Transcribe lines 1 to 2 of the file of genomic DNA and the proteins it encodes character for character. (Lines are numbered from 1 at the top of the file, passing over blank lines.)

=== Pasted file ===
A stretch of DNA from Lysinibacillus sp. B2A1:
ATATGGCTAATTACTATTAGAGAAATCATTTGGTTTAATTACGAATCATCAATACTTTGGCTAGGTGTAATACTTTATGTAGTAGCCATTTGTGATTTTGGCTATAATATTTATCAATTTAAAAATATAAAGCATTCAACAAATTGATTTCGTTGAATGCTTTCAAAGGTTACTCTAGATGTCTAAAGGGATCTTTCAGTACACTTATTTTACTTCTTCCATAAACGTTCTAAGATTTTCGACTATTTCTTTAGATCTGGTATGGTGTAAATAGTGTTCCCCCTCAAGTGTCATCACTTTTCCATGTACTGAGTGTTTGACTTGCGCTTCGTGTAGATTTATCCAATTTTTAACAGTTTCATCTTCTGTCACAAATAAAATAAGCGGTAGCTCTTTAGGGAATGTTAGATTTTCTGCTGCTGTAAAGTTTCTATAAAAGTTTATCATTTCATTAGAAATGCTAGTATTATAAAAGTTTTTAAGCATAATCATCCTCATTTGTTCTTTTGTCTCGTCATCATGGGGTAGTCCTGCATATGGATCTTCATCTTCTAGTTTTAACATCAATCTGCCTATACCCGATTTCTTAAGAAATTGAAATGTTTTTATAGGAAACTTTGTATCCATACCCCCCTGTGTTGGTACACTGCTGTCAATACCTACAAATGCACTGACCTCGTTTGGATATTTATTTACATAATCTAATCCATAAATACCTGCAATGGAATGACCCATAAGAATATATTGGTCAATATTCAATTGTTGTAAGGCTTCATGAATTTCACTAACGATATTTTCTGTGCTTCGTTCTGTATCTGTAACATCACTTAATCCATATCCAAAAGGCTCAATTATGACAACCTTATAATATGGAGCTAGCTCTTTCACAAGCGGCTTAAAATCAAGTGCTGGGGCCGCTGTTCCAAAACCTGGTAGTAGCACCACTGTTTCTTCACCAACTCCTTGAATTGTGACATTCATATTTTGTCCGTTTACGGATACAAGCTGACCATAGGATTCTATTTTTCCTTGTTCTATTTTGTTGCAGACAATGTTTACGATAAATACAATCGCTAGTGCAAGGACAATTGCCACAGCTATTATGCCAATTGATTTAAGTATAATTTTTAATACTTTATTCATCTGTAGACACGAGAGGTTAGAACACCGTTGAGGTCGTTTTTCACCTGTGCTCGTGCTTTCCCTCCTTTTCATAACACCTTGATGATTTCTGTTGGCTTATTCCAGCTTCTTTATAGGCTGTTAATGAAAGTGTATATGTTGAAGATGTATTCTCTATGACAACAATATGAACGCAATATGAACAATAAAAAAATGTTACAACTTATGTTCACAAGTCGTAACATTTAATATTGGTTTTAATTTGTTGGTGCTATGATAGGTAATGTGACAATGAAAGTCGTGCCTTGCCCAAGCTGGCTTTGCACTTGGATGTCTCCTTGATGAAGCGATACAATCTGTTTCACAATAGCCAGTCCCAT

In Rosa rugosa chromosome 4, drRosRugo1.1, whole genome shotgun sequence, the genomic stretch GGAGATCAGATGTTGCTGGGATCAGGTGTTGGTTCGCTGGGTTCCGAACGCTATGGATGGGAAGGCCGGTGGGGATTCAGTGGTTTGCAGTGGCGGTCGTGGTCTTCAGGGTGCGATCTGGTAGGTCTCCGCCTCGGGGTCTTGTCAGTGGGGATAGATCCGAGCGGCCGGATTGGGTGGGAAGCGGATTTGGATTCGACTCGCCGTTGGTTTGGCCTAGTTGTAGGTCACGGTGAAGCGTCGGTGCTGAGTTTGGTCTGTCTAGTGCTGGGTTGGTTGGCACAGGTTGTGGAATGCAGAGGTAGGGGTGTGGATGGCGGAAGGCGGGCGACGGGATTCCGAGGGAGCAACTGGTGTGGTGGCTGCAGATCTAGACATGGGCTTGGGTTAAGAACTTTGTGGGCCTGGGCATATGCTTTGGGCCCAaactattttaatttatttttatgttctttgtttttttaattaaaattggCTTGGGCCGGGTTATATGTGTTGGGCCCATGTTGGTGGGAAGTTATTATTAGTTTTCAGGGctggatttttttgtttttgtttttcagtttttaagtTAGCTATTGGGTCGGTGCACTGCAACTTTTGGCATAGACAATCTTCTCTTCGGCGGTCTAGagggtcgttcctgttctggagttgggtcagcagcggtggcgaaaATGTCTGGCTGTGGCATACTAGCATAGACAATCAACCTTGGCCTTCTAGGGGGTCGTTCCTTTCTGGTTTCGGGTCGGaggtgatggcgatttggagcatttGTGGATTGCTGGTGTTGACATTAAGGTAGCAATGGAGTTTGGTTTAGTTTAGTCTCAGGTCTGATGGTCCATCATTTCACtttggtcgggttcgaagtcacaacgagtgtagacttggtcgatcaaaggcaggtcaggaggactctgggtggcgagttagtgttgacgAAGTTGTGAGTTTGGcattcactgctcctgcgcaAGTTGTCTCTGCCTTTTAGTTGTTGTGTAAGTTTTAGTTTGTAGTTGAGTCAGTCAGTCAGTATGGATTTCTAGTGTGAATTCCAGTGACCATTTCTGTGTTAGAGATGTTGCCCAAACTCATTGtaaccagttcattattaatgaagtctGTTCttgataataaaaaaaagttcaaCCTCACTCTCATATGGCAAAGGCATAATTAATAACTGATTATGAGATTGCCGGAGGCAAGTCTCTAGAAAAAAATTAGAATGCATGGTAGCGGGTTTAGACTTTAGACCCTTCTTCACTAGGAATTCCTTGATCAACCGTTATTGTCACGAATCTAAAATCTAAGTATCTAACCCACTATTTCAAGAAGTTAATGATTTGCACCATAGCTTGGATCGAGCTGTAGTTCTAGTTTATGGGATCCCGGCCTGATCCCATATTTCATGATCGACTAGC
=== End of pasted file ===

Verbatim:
A stretch of DNA from Lysinibacillus sp. B2A1:
ATATGGCTAATTACTATTAGAGAAATCATTTGGTTTAATTACGAATCATCAATACTTTGGCTAGGTGTAATACTTTATGTAGTAGCCATTTGTGATTTTGGCTATAATATTTATCAATTTAAAAATATAAAGCATTCAACAAATTGATTTCGTTGAATGCTTTCAAAGGTTACTCTAGATGTCTAAAGGGATCTTTCAGTACACTTATTTTACTTCTTCCATAAACGTTCTAAGATTTTCGACTATTTCTTTAGATCTGGTATGGTGTAAATAGTGTTCCCCCTCAAGTGTCATCACTTTTCCATGTACTGAGTGTTTGACTTGCGCTTCGTGTAGATTTATCCAATTTTTAACAGTTTCATCTTCTGTCACAAATAAAATAAGCGGTAGCTCTTTAGGGAATGTTAGATTTTCTGCTGCTGTAAAGTTTCTATAAAAGTTTATCATTTCATTAGAAATGCTAGTATTATAAAAGTTTTTAAGCATAATCATCCTCATTTGTTCTTTTGTCTCGTCATCATGGGGTAGTCCTGCATATGGATCTTCATCTTCTAGTTTTAACATCAATCTGCCTATACCCGATTTCTTAAGAAATTGAAATGTTTTTATAGGAAACTTTGTATCCATACCCCCCTGTGTTGGTACACTGCTGTCAATACCTACAAATGCACTGACCTCGTTTGGATATTTATTTACATAATCTAATCCATAAATACCTGCAATGGAATGACCCATAAGAATATATTGGTCAATATTCAATTGTTGTAAGGCTTCATGAATTTCACTAACGATATTTTCTGTGCTTCGTTCTGTATCTGTAACATCACTTAATCCATATCCAAAAGGCTCAATTATGACAACCTTATAATATGGAGCTAGCTCTTTCACAAGCGGCTTAAAATCAAGTGCTGGGGCCGCTGTTCCAAAACCTGGTAGTAGCACCACTGTTTCTTCACCAACTCCTTGAATTGTGACATTCATATTTTGTCCGTTTACGGATACAAGCTGACCATAGGATTCTATTTTTCCTTGTTCTATTTTGTTGCAGACAATGTTTACGATAAATACAATCGCTAGTGCAAGGACAATTGCCACAGCTATTATGCCAATTGATTTAAGTATAATTTTTAATACTTTATTCATCTGTAGACACGAGAGGTTAGAACACCGTTGAGGTCGTTTTTCACCTGTGCTCGTGCTTTCCCTCCTTTTCATAACACCTTGATGATTTCTGTTGGCTTATTCCAGCTTCTTTATAGGCTGTTAATGAAAGTGTATATGTTGAAGATGTATTCTCTATGACAACAATATGAACGCAATATGAACAATAAAAAAATGTTACAACTTATGTTCACAAGTCGTAACATTTAATATTGGTTTTAATTTGTTGGTGCTATGATAGGTAATGTGACAATGAAAGTCGTGCCTTGCCCAAGCTGGCTTTGCACTTGGATGTCTCCTTGATGAAGCGATACAATCTGTTTCACAATAGCCAGTCCCAT